The Town of Normandy [†] is located on the south bank of the South or Barren Fork of the Duck River at the mouth of Norman's Creek, on the eastern edge of Bedford County. Normandy (elev, 825} is located on the edge of the Eastern Highland Rim, at the base of the "Seven mile hill" to Tullahoma, Settlement centers along the main line of the Seaboard Railroad which passes through the Duck River Valley at this point. The community lies In a green valley formed by the confluence of Norman's, Carr, and Cascade (C)Gage} creeks at Duck River.
The original town site developed around the Norman's Creek railroad crossing, a short distance south of the present downtown area. Older buildings; in this section Include the Gaither House, a large frame cross gable plan house with, wall dormers and a shed porch; the Crosslin House, a smaller cross gable plan cottage; and McQuiddy Hall (1871), a large two story frame house distinguished by a fine entry porch supported by square paneled columns and topped by a sawn balustrade, corner pilasters, and a broad wooden cornice below its tin shingle roof.
The main commercial row is located in the center of town, facing the Seaboard Railroad tracks. The row consists of four late Victorian vernacular commercial structures: the^ Whistle Stop, a two story frame store building with a detailed wooden cornice and original storefront; the Normandy Church of Christ, housed in one story brick store building with rounded arch entry and paneled cornice; the vacant Normandy Masonic Lodge, a two story brick structure in the Italianate style, with rounded arch windows and the original recessed storefront; and the Post Office Block, an early twentieth century complex of four stores, somewhat altered but with two original storefronts with paneled bulkheads and rosette trim. The stores face the Normandy "Square", an open strip of land between the commercial ^ buildings and the railroad, landscaped in the late 1970s by the Tennessee Valley Authority's "Townlift" program following the construction of the Normandy Dam across Duck River, two miles east of the village.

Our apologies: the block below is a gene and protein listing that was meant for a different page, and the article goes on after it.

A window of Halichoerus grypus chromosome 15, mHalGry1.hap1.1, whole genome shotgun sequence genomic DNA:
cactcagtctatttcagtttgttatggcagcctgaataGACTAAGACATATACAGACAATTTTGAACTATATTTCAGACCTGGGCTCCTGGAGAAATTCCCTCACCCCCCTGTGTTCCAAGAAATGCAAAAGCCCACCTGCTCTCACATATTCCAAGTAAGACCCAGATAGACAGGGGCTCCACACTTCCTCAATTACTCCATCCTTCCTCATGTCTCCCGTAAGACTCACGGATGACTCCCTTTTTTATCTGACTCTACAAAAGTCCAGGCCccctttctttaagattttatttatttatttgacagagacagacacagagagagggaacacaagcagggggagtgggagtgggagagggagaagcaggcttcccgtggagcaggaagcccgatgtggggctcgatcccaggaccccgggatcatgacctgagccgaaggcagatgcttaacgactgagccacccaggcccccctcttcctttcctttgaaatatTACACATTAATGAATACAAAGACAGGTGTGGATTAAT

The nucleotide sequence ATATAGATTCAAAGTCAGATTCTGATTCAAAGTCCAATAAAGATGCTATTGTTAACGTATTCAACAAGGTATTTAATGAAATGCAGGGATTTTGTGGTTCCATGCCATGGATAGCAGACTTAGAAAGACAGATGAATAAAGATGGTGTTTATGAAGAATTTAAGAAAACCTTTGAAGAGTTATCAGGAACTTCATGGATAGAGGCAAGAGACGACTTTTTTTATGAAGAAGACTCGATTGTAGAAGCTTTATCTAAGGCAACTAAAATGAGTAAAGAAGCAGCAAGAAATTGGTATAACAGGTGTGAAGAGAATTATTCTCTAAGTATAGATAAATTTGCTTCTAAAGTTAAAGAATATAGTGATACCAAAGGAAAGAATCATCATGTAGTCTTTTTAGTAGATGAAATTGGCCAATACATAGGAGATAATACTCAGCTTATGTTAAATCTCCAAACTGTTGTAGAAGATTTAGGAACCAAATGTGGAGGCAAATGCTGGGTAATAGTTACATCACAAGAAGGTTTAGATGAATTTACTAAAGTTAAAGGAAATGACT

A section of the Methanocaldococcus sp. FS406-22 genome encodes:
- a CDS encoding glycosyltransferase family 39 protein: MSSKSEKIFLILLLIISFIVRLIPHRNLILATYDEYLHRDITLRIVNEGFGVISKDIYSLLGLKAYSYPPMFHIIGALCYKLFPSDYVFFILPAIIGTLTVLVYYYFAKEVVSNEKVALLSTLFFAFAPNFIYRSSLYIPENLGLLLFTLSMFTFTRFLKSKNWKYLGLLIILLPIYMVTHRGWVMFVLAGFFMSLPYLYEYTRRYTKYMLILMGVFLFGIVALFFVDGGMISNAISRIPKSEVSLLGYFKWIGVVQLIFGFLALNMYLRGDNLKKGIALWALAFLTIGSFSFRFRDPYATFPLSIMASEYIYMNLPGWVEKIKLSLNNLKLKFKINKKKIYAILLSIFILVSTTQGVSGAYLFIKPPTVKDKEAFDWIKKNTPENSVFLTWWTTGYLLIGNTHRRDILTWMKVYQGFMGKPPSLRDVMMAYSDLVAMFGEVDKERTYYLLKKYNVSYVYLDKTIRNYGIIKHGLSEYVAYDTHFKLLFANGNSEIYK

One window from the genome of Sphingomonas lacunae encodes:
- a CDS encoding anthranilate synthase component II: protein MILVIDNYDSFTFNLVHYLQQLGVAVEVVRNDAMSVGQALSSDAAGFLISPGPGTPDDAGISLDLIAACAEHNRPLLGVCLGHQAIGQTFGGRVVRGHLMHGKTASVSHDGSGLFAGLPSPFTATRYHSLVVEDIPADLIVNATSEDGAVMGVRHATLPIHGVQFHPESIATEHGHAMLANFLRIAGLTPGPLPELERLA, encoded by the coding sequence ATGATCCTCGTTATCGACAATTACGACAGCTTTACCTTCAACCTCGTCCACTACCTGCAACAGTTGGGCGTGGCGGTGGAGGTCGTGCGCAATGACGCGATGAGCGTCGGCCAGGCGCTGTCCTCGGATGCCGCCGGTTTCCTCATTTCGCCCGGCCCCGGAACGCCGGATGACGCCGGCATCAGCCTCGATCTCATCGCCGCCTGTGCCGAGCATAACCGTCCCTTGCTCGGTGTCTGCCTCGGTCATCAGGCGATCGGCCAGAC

The northeastern quarter of the town was laid out in 1889 by the Normandy Immigration, Real Estate, and Labor Association. The so called "Normandy Addition" contains approximately twenty-three predominantly frame vernacular houses and two brick churches, the Methodist and the Presbyterian. The houses, built in the late nineteenth and early twentieth centuries, are for the most part small frame structures laid out on cross gable and saddlebag floor plans. Houses of particular interest in this section include the Tal ley House, a large Picturesque Vernacular house with wall dormers, sawn gable end decoration, and a bracketed porch; the 1890s Brandon House, a one and one-half story frame Pyramid Vernacular structure, arid a number of small cross gable plan cottages, All houses are located on small well maintained lots and are shaded by mature trees.
† Richard Quin, Historic Preservation Planner, South Central TN Development District, Normandy Historic District, nomination document, 1985, National Register of Historic Places, Washington, D.C.
Nearby Towns: Wartrace Town •